Participants should have an intermediate or advanced understanding of evaluation. They should know what a logic model is and recognize that programs, policies, and products create impacts in complex environments. Participants may come from any field, sector, or functional role. Program designers, managers, and evaluators are welcome.

By the end of the workshop, participants will be able to define impact, scaling, operational scale, and scaling impact; use the four principles of scaling; address scaling risks; and apply the dynamic evaluation systems model.

Participants should have an intermediate or advanced understanding of evaluation. Program designers, managers, and evaluators are welcome.

The workshop strengthens theoretical foundations by helping participants acquire a new body of knowledge and theory about scaling. It encourages them to pay close attention to culture, stakeholders, and context by developing a new ‘scaling mindset’ that puts the people affected in control.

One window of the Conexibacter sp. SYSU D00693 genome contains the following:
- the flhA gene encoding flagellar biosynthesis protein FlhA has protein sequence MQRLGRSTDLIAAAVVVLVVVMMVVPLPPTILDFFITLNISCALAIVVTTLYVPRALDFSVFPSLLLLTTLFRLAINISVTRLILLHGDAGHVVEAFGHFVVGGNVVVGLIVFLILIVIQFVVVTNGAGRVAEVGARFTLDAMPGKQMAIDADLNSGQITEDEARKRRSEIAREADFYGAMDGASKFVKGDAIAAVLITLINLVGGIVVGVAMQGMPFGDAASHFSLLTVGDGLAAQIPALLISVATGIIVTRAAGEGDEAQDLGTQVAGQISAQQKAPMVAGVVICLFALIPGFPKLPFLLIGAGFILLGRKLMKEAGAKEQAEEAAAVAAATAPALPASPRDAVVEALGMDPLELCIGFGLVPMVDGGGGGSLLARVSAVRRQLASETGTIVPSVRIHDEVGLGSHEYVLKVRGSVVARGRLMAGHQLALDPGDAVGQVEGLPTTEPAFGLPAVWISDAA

John Gargani has 30 years of experience as an evaluator, researcher, writer, speaker, and teacher. He is a former President of the American Evaluation Association, coauthor of the book Scaling Impact: Innovation for the Public Good, and a frequent international speaker on topics related to scaling, program design, and impact measurement. Currently, he is conducting research on new evaluation methods that integrate diverse understandings of impact and value. He holds a Ph.D. from the University of California, Berkeley, where he studied evaluation and measurement; an M.S. in Statistics from New York University; and an M.B.A from the Wharton School of the University of Pennsylvania.